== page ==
3
$\begingroup$

Let $C(K)=$ all continuous complex valued functions on compact Hausdroff $K$. Is it true that K must be finite if $C(K)$ is reflexive?

To me it seems true, but I don't know how to prove it. As $C(K)$ is reflexive then we have canonical isometry onto $C(K)^{**}$. How does it helps?

Please anyone's help would be appreciated.

$\endgroup$
5
$\begingroup$

The dual space of $C(K)$ is the space of Radon measure $\nu$ on $K$. For every bounded Borel function $u$ on $K$, one can define $\bar u \in C(K)^{**}$ by

$$\bar u (\nu) = \int_K u d\nu,\ \ \ \ \forall \nu \in C(K)^*. $$

Note that the canonical embedding $\Phi: C(K) \to C(K)^{**}$ is given by $$\Phi f(\nu) = \nu(f) = \int_K fd\nu,$$ thus if $\Phi$ is surjective, for all bounded Borel measurable $u$ there is $f\in C(K)$ so that

$$\bar u = \Phi f \Rightarrow \int_K u d\nu = \int_K f d\nu$$

for all Radon measure $\nu$. In particular for the Dirac measure $\nu = \delta_x$, $x\in K$, we have $$u(x) = f(x).$$

Thus all bounded Borel measurable functions are indeed continuous. In particular, all one point sets are open and so $K$ is discrete. By compactness, $K$ is finite.

$\endgroup$
  • $\begingroup$ I am confused in last line. ya it is true that one point sets are closed since K is Hausdorff. But how you conclude K is discrete. What is connection with this by showing all $u$ are continuous. $\endgroup$ – Toeplitz Nov 3 '15 at 22:37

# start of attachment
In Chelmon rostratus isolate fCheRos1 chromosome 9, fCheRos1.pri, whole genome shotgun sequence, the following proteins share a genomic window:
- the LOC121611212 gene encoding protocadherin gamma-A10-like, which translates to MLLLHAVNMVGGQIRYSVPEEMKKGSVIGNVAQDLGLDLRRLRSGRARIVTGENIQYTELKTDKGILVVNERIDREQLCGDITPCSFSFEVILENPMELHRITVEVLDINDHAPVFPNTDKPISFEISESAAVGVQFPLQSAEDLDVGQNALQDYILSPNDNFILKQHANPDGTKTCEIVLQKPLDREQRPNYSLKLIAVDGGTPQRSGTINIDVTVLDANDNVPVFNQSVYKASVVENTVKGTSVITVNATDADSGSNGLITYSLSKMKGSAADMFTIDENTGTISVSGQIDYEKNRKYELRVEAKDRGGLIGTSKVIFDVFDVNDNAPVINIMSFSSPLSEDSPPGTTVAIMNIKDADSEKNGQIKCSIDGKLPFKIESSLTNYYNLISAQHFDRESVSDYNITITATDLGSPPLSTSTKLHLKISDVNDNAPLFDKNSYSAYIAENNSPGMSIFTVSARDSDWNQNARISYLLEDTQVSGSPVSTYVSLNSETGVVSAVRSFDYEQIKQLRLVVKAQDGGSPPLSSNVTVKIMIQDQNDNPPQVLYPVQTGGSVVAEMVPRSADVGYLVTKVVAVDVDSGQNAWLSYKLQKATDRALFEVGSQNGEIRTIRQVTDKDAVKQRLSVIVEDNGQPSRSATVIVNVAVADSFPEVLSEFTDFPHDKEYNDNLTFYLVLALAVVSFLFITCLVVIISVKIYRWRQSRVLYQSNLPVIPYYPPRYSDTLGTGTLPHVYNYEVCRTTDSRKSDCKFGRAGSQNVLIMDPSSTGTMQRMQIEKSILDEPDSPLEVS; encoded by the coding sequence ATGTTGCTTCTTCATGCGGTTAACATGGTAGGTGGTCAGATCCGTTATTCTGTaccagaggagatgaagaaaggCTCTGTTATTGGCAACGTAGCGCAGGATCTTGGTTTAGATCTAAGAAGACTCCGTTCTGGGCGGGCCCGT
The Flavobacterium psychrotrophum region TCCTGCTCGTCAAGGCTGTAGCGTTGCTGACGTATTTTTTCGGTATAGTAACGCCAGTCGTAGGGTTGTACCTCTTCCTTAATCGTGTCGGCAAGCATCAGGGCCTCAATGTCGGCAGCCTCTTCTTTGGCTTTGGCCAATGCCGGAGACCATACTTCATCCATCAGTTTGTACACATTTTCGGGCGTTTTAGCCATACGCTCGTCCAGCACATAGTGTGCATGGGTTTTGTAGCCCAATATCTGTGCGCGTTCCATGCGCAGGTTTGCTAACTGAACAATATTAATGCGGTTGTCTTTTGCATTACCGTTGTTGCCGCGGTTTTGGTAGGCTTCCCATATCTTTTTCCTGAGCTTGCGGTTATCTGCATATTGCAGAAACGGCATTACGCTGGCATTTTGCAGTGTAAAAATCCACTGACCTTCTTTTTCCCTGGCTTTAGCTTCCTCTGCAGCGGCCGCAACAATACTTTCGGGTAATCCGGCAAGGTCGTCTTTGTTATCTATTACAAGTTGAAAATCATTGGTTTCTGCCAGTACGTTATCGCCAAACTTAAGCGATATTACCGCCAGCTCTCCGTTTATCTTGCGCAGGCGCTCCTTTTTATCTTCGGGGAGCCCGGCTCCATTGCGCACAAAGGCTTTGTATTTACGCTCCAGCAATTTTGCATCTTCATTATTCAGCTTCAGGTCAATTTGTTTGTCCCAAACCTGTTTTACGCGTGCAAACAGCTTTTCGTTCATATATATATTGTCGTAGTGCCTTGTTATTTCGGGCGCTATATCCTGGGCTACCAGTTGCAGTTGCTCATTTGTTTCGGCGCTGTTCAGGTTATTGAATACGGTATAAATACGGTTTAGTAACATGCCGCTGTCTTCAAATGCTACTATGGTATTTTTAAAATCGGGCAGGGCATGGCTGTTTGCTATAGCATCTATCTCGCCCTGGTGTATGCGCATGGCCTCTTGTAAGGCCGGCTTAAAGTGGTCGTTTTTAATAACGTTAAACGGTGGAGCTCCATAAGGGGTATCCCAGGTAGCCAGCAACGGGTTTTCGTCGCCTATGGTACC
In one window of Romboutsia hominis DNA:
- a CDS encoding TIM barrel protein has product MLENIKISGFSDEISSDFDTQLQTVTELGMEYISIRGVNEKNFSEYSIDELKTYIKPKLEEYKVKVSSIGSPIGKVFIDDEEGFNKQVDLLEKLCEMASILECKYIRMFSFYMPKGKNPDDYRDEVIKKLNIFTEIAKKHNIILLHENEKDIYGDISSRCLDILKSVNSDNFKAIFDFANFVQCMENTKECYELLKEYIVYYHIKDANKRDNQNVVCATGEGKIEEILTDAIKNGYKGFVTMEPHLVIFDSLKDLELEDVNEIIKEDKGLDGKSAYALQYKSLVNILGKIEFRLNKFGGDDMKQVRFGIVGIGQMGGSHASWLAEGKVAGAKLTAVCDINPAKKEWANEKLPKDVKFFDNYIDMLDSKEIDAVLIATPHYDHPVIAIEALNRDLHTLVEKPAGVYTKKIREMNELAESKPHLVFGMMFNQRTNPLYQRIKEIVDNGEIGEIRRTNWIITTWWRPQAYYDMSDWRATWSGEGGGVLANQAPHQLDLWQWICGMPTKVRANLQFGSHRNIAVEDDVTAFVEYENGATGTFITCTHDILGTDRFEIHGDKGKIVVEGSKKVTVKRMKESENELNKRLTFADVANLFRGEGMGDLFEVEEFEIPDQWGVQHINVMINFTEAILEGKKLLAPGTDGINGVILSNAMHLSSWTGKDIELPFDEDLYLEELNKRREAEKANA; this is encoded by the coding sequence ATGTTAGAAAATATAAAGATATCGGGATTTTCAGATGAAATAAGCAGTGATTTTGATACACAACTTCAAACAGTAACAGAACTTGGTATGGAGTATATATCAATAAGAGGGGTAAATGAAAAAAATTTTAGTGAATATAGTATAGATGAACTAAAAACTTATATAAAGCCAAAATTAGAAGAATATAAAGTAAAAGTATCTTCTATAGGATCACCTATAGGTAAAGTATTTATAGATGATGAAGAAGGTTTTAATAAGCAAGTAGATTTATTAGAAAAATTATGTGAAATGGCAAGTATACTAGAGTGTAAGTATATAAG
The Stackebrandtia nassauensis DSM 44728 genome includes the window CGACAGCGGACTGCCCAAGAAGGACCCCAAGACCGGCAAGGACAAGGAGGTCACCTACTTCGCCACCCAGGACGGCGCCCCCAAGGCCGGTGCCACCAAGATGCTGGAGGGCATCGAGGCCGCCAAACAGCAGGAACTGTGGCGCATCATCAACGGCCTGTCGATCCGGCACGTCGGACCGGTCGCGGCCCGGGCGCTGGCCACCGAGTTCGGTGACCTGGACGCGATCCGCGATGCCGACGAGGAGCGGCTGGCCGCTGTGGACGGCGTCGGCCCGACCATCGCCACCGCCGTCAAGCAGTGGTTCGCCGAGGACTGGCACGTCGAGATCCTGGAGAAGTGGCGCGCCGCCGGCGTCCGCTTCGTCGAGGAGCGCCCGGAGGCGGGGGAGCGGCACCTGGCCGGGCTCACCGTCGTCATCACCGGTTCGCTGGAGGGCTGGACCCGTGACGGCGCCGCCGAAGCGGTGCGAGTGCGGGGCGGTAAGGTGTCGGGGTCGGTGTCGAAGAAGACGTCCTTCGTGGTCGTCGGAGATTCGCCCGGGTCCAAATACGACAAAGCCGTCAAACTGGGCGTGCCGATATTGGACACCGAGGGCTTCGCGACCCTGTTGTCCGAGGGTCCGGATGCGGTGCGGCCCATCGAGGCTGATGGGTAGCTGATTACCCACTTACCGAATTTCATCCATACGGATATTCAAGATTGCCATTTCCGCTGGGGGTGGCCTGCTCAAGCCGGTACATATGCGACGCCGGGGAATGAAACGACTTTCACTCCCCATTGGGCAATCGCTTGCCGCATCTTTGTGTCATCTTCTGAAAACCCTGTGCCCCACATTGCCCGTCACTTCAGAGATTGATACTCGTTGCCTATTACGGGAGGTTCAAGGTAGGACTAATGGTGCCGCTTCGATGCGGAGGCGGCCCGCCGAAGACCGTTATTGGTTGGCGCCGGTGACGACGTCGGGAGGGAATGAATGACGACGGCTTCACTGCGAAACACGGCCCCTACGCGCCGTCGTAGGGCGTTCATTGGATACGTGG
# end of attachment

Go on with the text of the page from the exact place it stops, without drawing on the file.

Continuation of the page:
• $\begingroup$ @Toeplitz : Sorry. I meant to say one point set are open, as now the function $u$ with $u(x) = 1$ and zero otherwise is continuous. $\endgroup$ – user99914 Nov 3 '15 at 22:49
  • $\begingroup$ I am still confused why one point set is open. How you are relating with u. Please write in detail, sorry to bother you $\endgroup$ – Toeplitz Nov 3 '15 at 23:15
  • 1
    $\begingroup$ That $u$ is continuous, so $\{x\}= u^{-1} (0.5,1.5)$ is open. @Toeplitz $\endgroup$ – user99914 Nov 3 '15 at 23:16
  • 2
    $\begingroup$ Oh, I would not say that the proof is easy, but this fact is well known and can be found in Theorem 2.14 of Rudin's Real and complex analysis (and also chapter 6). @Toeplitz $\endgroup$ – user99914 Nov 4 '15 at 5:06
0
$\begingroup$

One simple case is when K is a metric space. Since it is compact, it is separable. Choose a dense set $\{y_n\} $ of K, them the functions $x \mapsto d (x,y_n) $ generate a separable subalgebra of C(K) that is dense by Stone weierstrass. Hence C(K) is separable.

However, for each $x\in K $, the evaluation maps $ev_x $ are bounded linear functionals at a distance 1 from each other. Thus if K is infinite, then $C(K)^{\ast} $ is not separable, and so C(K) cannot be reflexive.

OTOH, if K is finite, the C(K) is finite dimensional and hence reflexive.

$\endgroup$
  • $\begingroup$ What if K is not metric space? $\endgroup$ – Toeplitz Nov 3 '15 at 21:49

Your Answer

By clicking “Post Your Answer”, you agree to our terms of service, privacy policy and cookie policy

Not the answer you're looking for? Browse other questions tagged or ask your own question.